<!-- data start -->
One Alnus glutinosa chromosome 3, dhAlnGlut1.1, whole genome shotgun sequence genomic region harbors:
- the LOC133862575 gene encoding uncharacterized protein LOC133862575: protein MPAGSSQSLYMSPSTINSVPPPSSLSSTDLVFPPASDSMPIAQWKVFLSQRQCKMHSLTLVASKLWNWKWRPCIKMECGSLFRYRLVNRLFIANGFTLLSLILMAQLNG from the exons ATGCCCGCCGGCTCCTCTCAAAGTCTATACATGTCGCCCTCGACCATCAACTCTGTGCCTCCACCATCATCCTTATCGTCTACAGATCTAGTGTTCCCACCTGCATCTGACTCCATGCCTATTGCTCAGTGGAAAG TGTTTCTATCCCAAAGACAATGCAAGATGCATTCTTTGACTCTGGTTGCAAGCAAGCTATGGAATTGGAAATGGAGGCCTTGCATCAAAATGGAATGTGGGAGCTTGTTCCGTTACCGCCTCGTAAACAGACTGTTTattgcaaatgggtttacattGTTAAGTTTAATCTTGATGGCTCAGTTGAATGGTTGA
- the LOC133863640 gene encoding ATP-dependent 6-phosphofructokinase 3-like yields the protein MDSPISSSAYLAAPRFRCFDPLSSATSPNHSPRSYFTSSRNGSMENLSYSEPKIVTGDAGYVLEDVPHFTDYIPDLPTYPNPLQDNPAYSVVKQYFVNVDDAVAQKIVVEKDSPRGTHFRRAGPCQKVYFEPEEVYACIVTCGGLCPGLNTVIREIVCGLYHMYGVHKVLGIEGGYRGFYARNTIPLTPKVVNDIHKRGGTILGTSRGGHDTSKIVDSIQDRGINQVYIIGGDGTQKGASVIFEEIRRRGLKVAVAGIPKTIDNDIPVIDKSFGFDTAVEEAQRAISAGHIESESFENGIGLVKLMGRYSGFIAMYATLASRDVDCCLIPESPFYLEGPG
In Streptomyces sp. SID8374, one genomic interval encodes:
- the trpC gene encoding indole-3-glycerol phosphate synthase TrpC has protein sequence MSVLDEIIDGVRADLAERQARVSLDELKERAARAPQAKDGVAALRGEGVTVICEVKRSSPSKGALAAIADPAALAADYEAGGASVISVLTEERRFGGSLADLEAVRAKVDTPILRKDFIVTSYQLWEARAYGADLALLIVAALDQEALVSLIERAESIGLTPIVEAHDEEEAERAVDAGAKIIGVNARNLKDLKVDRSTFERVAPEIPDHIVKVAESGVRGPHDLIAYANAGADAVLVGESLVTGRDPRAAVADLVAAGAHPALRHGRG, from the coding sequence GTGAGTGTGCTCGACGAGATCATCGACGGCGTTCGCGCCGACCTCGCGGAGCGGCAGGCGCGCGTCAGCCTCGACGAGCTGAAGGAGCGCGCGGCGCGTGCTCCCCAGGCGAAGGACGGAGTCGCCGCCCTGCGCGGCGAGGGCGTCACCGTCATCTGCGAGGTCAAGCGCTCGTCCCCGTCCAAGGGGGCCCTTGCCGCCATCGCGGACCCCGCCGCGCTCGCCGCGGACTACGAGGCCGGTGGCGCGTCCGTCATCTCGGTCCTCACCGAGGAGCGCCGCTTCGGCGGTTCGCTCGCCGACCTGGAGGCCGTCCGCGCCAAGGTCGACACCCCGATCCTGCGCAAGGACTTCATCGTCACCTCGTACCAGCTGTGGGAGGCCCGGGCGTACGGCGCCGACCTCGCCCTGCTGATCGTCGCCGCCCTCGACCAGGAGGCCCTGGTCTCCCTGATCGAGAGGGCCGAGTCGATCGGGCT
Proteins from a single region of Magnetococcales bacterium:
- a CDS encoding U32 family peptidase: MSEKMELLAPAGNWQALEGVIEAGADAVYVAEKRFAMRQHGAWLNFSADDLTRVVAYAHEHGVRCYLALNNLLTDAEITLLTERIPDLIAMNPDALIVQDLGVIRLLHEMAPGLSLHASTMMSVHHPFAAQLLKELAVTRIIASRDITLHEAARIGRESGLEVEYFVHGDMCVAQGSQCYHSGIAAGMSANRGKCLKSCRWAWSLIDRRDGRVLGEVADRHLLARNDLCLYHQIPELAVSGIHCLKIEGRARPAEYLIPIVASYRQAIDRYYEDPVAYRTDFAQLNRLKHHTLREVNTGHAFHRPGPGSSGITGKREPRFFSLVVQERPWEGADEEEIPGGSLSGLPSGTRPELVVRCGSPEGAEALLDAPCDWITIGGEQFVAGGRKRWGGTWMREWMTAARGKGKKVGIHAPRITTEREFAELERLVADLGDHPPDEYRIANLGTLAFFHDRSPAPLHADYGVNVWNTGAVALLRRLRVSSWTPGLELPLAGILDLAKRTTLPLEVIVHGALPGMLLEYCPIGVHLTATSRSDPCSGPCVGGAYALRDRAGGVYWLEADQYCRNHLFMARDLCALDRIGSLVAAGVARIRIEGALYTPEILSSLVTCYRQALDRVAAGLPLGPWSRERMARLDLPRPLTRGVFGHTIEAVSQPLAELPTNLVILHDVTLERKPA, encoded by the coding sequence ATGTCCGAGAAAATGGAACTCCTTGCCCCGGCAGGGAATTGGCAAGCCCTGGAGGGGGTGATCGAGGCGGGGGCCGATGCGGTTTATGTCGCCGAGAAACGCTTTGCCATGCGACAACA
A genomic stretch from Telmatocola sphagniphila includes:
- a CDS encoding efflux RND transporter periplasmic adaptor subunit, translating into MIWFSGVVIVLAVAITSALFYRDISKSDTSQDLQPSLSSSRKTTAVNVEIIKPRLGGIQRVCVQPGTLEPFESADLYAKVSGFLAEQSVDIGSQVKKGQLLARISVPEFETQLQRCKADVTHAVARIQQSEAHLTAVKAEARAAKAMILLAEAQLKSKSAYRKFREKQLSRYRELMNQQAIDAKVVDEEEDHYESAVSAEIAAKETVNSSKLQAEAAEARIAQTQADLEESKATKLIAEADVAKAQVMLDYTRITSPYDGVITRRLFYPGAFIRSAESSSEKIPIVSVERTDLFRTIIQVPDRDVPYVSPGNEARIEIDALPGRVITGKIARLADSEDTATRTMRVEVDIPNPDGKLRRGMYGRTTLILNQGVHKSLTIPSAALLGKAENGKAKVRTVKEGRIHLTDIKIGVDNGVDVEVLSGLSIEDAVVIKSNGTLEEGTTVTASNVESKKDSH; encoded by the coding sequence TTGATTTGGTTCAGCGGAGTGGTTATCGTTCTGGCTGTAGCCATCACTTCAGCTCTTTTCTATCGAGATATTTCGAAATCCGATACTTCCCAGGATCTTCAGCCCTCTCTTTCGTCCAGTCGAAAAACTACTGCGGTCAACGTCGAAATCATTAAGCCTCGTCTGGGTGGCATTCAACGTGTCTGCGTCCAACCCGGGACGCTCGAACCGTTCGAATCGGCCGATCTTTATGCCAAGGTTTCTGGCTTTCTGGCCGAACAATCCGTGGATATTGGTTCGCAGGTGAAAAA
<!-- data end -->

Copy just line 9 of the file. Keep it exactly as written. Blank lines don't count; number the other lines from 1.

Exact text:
- a CDS encoding efflux RND transporter periplasmic adaptor subunit, translating into MIWFSGVVIVLAVAITSALFYRDISKSDTSQDLQPSLSSSRKTTAVNVEIIKPRLGGIQRVCVQPGTLEPFESADLYAKVSGFLAEQSVDIGSQVKKGQLLARISVPEFETQLQRCKADVTHAVARIQQSEAHLTAVKAEARAAKAMILLAEAQLKSKSAYRKFREKQLSRYRELMNQQAIDAKVVDEEEDHYESAVSAEIAAKETVNSSKLQAEAAEARIAQTQADLEESKATKLIAEADVAKAQVMLDYTRITSPYDGVITRRLFYPGAFIRSAESSSEKIPIVSVERTDLFRTIIQVPDRDVPYVSPGNEARIEIDALPGRVITGKIARLADSEDTATRTMRVEVDIPNPDGKLRRGMYGRTTLILNQGVHKSLTIPSAALLGKAENGKAKVRTVKEGRIHLTDIKIGVDNGVDVEVLSGLSIEDAVVIKSNGTLEEGTTVTASNVESKKDSH; encoded by the coding sequence TTGATTTGGTTCAGCGGAGTGGTTATCGTTCTGGCTGTAGCCATCACTTCAGCTCTTTTCTATCGAGATATTTCGAAATCCGATACTTCCCAGGATCTTCAGCCCTCTCTTTCGTCCAGTCGAAAAACTACTGCGGTCAACGTCGAAATCATTAAGCCTCGTCTGGGTGGCATTCAACGTGTCTGCGTCCAACCCGGGACGCTCGAACCGTTCGAATCGGCCGATCTTTATGCCAAGGTTTCTGGCTTTCTGGCCGAACAATCCGTGGATATTGGTTCGCAGGTGAAAAA